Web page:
Reliance on housing investment creates prosperity mirage in Ontario
While Ontario continues to grapple with COVID, there’s light at the end of the tunnel. At some point, government decision-making will move away from pandemic management and towards economic recovery and the need to get Ontario’s economy firing on all cylinders.
In 2020, Ontario’s nominal GDP dropped by nearly 5 per cent. Ontario’s spring 2021 budget forecasts a rebound in 2021 of slightly more than 6 per cent followed by another 6 per cent in 2022. However, it’s premature to conclude that happy days are here again given the long-term economic and productivity issues in Ontario.
The first chart below presents Ontario’s real per capita GDP (in 2015 dollars) starting in 1961 to provide a long-term perspective.
The second chart presents the annual growth rate of real per capita GDP with a linear trend. The picture is actually rather grim as it shows a long-term decline in real per capita GDP growth. Between 1961 and 1991, Ontario’s real per capita GDP rose from $23,218 to $43,357—an increase of 87 per cent. However, over the next 30 years, real per capita GDP only grew an additional $10,094 dollars—an increase of only 23 per cent.
Whereas the 1990s saw a rebound after the dip of the 1990-91 recession, growth essentially flattened for the 15-year period from about 2000 to 2015. A recovery seems to have begun in growth in 2015 but then 2020 alone saw real per capita GDP take a 7 per cent hit.
A lot has happened in Ontario over the last 30 years that factor into the reasons for the long-term growth and productivity decline (which is not unique to Ontario). Indeed, trying to get real GDP growth above 2 per cent is a problem not only for Ontario but also Canada and many advanced economies. However, the key issue for Ontario can be summarized by in the third chart below, which shows a long-term decline in the investment-to-GDP ratio in the province over time. Ontario has reduced the share of output devoted to new investment.
Productivity growth requires new investment in productive capital—plant, machinery and equipment—and the period from 1960 to 2000 saw it decline from highs near 25 per cent of GDP to well below 20 per cent. True, a recovery of sorts seems to have started since 2000 but much of that is housing investment. As much as people feel wealthy from their investment in new housing and the appreciation of its value given the incessant bidding up of real estate prices, that’s not the foundation for true productivity growth.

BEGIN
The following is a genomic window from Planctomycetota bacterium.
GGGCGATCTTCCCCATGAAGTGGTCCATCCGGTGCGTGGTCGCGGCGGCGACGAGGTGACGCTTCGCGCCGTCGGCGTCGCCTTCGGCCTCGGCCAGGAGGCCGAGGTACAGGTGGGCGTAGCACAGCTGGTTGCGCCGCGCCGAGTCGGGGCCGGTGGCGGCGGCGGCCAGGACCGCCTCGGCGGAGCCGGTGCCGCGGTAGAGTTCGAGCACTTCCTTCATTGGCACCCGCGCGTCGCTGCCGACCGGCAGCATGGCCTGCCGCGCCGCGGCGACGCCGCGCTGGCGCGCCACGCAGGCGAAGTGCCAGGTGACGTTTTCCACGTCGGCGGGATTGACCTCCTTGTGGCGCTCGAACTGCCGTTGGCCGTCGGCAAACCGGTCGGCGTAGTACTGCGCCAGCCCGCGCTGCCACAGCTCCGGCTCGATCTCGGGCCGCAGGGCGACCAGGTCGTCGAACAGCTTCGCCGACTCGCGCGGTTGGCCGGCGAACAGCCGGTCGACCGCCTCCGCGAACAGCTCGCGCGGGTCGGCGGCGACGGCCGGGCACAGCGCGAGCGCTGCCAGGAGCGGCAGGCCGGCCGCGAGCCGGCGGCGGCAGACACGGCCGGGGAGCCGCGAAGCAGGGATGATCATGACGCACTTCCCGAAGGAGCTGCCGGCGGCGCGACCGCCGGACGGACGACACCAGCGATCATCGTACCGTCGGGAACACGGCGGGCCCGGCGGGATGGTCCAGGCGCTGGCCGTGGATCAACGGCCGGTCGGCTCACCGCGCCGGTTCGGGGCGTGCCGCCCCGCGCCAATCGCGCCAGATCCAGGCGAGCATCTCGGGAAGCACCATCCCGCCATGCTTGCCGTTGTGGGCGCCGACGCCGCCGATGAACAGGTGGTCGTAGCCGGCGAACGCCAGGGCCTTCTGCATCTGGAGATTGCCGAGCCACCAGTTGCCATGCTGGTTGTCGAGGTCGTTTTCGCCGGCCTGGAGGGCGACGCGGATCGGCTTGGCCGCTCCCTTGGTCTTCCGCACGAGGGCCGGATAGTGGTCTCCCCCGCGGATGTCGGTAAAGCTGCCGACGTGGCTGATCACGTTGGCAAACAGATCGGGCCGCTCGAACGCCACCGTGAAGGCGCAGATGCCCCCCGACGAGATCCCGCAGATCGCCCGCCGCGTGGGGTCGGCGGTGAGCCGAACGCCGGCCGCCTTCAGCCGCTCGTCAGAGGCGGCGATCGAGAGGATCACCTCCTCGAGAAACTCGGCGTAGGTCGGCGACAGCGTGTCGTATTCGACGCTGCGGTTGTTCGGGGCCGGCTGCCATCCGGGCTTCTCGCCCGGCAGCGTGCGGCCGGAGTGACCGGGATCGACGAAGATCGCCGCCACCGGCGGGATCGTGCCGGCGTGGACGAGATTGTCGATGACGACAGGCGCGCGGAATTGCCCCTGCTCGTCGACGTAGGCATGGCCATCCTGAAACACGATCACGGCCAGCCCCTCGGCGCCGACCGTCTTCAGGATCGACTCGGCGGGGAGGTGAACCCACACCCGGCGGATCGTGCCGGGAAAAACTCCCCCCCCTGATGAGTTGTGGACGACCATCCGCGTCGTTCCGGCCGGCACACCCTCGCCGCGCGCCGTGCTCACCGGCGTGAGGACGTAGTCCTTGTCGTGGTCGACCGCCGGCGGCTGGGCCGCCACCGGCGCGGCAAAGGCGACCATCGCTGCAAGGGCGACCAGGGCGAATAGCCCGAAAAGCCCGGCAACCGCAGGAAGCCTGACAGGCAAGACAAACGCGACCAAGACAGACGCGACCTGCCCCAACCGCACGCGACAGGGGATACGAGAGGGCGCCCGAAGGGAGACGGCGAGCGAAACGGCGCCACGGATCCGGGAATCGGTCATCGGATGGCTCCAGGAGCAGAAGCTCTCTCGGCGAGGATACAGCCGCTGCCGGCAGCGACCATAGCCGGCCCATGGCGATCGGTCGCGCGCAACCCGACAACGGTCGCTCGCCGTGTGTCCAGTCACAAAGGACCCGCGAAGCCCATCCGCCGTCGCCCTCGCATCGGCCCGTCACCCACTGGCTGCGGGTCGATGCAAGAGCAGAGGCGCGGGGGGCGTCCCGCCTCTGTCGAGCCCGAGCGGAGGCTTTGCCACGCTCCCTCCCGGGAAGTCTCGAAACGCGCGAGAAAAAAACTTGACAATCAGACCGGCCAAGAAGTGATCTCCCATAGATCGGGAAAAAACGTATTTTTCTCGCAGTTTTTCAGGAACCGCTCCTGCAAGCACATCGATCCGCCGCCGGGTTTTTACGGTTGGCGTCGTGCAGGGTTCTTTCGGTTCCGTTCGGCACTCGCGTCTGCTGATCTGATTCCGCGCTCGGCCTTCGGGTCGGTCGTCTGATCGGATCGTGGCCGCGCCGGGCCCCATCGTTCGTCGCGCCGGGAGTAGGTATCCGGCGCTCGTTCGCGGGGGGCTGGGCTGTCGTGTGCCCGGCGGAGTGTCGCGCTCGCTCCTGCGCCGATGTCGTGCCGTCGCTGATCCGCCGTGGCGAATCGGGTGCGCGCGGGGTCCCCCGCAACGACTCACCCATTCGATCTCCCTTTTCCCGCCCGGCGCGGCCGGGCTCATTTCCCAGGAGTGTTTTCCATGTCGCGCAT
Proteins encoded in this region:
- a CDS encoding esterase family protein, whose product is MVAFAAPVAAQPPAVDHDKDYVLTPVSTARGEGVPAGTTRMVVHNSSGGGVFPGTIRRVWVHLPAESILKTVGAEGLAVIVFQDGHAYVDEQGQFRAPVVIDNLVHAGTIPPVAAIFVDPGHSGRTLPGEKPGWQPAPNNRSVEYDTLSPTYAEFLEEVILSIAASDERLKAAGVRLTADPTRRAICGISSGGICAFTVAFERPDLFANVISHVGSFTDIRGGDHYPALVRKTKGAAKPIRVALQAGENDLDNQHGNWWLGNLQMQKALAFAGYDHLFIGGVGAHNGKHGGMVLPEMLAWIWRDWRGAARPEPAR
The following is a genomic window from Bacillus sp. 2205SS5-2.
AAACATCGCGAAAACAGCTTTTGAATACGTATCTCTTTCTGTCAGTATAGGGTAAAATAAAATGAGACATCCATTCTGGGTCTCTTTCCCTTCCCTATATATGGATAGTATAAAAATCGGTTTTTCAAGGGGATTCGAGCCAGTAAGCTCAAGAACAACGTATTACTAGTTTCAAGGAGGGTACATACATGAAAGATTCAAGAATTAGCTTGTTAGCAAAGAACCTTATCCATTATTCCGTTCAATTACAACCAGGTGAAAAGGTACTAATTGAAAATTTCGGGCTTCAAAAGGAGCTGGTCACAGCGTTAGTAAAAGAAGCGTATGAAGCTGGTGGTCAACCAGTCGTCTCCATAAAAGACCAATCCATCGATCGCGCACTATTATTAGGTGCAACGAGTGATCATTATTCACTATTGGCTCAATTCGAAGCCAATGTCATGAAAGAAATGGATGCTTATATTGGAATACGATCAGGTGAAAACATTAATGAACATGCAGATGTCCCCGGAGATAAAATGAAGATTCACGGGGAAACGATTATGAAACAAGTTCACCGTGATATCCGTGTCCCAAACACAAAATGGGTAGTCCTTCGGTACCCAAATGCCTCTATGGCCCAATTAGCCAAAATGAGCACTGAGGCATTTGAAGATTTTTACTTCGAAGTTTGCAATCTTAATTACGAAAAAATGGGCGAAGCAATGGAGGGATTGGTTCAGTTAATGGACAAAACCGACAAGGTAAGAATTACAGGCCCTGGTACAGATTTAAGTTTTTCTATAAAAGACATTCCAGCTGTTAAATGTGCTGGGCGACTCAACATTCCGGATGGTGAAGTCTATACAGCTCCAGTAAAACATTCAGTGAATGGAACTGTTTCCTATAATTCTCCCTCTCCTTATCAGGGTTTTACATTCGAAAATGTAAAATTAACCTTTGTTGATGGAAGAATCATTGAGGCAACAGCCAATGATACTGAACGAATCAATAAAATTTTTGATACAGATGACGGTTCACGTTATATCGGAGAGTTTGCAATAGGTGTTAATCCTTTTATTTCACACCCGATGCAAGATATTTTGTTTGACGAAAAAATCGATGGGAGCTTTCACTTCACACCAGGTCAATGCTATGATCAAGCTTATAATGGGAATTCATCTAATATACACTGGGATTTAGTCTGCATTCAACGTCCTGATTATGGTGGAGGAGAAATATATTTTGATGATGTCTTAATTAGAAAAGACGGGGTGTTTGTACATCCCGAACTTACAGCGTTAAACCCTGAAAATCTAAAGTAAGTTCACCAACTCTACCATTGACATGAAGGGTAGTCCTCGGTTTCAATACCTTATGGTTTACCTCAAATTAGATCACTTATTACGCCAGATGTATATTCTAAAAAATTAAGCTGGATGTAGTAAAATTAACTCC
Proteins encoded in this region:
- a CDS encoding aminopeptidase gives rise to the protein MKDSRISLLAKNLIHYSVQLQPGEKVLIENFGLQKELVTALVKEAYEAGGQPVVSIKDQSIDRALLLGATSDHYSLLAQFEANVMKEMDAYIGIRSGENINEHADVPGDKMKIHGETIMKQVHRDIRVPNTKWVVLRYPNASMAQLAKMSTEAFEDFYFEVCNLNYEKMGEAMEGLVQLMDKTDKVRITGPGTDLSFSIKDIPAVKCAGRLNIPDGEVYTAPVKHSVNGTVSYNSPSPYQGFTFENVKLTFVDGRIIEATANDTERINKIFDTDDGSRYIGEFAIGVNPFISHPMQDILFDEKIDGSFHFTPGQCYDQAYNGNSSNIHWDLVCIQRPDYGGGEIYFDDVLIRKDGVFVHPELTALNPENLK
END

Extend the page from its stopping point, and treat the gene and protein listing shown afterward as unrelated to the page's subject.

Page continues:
Indeed, like much of Canada, Ontario’s economy right now is being propped up by government spending and real estate spending. This is a prosperity illusion.
Declining long-term economic growth in Ontario has resulted in weaker growth in its tax base and government revenues, and yet Ontarians still want their government to provide health care, education and investment in new infrastructure in those sectors. Ontario governments have dealt with these demands to provide the public goods Ontarians want by essentially spending more than they take in. The result is structural deficits and mounting provincial government debt, as the chart below shows. The provincial net debt-to-GDP ratio has gone from about 5 per cent in the 1960s to about 40 per cent, followed by the pandemic bump above 40 per cent in 2020.
Yet, despite this run up in debt, Ontario’s government now spends (on a per-capita basis) some of the lowest amounts on health care and education in Canada.
Low economic growth rates, rising provincial government debt and an economy increasingly marked by a public fixated on real estate appreciation as a source of wealth-creation rather than productivity growth remains a recipe for a diminished future. The rebound in growth rates forecast for this year and next are being driven by a flood of cheap money that has generated widespread public and private borrowing and spending on housing to create an illusion of prosperity.
To have an economic future that’s sustainable and not a mirage, Ontario must boost its productive investment.